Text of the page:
The State-Led Market Study Roadmap; Market and Regulatory Review Report
July 30, 2021 (Energy Strategies)
Introduction and Background
The Utah Governor’s Office of Energy Development (OED) received a grant, in partnership with the State Energy Offices of Idaho, Colorado, and Montana, from the U.S. Department of Energy to facilitate a state-led assessment of organized electricity market options. The project is referred to as Exploring Western Organized Market Configurations: A Western States’ Study of Coordinated Market Options to Advance State Energy Policies1 or the “State-Led Market Study.” The objective of the “State-Led Market Study” was to facilitate a neutral forum, and neutral analysis, for Western States to independently and jointly evaluate options and impacts associated with new or more centralized wholesale electricity markets and their footprints.
The project is composed of two primary pieces of work:
• Technical Modeling (which is summarized in the companion “Technical Report”); and
• Market and Regulatory Review
This document comprises the Market and Regulatory Review and includes the Market Factor Scorecards, which evaluate how different potential wholesale market structures might facilitate achievement of each state’s energy policy objectives. The Market Factor Scorecards are based on two primary overarching state energy policy priorities, which were identified based on a review of participating state’s key energy policies conducted in 2019. For each of the two overarching state energy policy objectives, several metrics/factors are assessed for each market construct, resulting in the “scorecards” included in this report. The report also includes a scorecard for how each market construct might impact the retention of state regulatory authority. While retaining state regulatory authority is not an explicit state policy preference, it has the potential to impact a state’s ability to implement its other energy policy priorities and, thus, has been included in this report as a scorecard for ease of review by states and policy makers. Additionally, this report includes an appendix (Appendix 1) that provides findings based on research and analysis on likely approvals required for each market construct, as requested by the Lead Team. 2 This report and appendices comprise the final work products for the “Market and Regulatory Review” stream of work for this project.
2. Overview of Market Constructs and Assumptions
To perform the Market and Regulatory Review, it is first necessary to provide some definitions around each of the market constructs that will be evaluated. The more technical aspects and key modeling assumptions for each market are reviewed in the Technical Report which accompanies this document. But the key assumptions regarding these market constructs, which are likely to impact how each market construct does, or does not, contribute to achievement of the metrics for each overarching state policy objective, are reviewed here for the four different electricity market constructs that are assessed herein.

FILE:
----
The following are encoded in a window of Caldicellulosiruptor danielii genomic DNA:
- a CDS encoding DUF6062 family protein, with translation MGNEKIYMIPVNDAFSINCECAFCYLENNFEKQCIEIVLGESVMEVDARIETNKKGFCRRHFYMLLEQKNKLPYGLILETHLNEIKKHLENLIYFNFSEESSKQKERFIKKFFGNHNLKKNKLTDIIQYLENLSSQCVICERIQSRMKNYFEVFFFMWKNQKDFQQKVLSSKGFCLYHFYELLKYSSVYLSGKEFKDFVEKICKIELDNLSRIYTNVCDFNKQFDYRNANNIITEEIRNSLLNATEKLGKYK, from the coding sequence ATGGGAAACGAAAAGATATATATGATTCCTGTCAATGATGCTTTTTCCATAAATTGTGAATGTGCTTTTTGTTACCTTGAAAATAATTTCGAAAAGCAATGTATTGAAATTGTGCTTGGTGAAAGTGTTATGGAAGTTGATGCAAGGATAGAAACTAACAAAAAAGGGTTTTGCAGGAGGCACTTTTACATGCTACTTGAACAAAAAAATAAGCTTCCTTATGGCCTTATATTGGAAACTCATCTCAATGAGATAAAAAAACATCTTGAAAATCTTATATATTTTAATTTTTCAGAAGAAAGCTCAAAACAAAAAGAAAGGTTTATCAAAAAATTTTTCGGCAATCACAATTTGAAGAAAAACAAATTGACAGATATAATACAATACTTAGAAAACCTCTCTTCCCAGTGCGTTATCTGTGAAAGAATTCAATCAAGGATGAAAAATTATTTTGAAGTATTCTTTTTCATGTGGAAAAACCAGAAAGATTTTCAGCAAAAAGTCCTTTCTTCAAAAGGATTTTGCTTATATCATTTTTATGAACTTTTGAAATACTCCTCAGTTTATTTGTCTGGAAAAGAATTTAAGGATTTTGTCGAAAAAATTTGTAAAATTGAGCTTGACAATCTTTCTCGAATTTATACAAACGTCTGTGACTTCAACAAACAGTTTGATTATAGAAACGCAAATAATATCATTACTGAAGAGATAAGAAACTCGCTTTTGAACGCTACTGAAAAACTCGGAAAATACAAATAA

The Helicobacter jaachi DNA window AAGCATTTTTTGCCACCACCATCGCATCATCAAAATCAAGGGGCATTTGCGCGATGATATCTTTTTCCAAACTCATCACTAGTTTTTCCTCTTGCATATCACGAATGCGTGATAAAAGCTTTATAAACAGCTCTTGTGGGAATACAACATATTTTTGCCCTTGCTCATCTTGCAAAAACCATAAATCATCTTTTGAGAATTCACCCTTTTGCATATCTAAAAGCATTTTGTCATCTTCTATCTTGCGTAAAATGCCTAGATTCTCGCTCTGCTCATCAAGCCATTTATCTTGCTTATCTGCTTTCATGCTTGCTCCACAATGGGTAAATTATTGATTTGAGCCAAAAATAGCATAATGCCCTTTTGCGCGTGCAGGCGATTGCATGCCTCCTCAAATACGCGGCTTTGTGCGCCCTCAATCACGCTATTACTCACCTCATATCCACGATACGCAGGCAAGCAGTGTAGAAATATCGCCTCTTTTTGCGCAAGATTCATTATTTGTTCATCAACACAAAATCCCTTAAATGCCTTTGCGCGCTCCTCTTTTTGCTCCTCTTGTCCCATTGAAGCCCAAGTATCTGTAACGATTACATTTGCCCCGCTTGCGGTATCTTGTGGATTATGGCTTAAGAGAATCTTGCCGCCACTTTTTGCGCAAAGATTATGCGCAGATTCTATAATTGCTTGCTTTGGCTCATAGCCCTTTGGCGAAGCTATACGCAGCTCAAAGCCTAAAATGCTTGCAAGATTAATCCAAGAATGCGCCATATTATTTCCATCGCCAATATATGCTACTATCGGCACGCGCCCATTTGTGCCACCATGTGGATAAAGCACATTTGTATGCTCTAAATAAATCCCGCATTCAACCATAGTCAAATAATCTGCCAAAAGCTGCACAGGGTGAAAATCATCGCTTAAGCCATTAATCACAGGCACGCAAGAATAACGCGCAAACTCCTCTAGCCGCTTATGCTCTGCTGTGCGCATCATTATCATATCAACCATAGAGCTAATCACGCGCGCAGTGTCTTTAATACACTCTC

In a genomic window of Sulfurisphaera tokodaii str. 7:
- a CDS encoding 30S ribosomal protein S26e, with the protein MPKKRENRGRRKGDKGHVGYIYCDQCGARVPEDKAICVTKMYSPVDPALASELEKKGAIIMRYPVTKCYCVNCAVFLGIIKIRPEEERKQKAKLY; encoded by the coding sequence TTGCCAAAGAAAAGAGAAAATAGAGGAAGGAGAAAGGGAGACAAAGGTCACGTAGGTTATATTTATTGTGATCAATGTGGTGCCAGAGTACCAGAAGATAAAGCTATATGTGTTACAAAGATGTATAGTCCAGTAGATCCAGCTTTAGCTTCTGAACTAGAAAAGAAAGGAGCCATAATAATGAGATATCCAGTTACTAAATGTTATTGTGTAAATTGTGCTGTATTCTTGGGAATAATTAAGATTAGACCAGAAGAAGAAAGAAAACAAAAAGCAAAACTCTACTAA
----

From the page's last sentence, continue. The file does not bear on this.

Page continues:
These market constructs are generalized and are intended to, at a high-level, capture qualities and benefits of different market options. Thus, it is important to understand that these generic market constructs will not, and are not intended to, capture the finer details of individual markets operated by different service providers. Consistent with the direction provided by the Lead Team in the Modeling and Analysis Request (“Request”), the Market and Regulatory Review does not specifically evaluate details of each market services proposal nor of potential market providers. Consequently, there may be differences in the underlying assumptions regarding a market construct and what is ultimately proposed or implemented by a particular market services provider.3
To support the Market and Regulatory Review, certain assumptions needed to be made about the underlying components of each of the market constructs. Table 1, below, outlines key assumptions regarding market constructs that are important for this assessment. A brief written overview of the market construct precedes the more detailed table of key assumptions regarding these markets.
A bilateral market is a market construct with no centralized, organized optimization of energy transactions. Trades of electricity occur “bilaterally” between two counterparties. This market construct generally has individual transmission tariffs and does not include Security Constrained Economic Dispatch (SCED).4 This type of market construct is often characterized by fragmented operational responsibilities and multiple Balancing Authorities (BAs). The “bilateral only” market construct, still exists in some areas of the West (namely, those that are not yet participating in a real-time electricity market).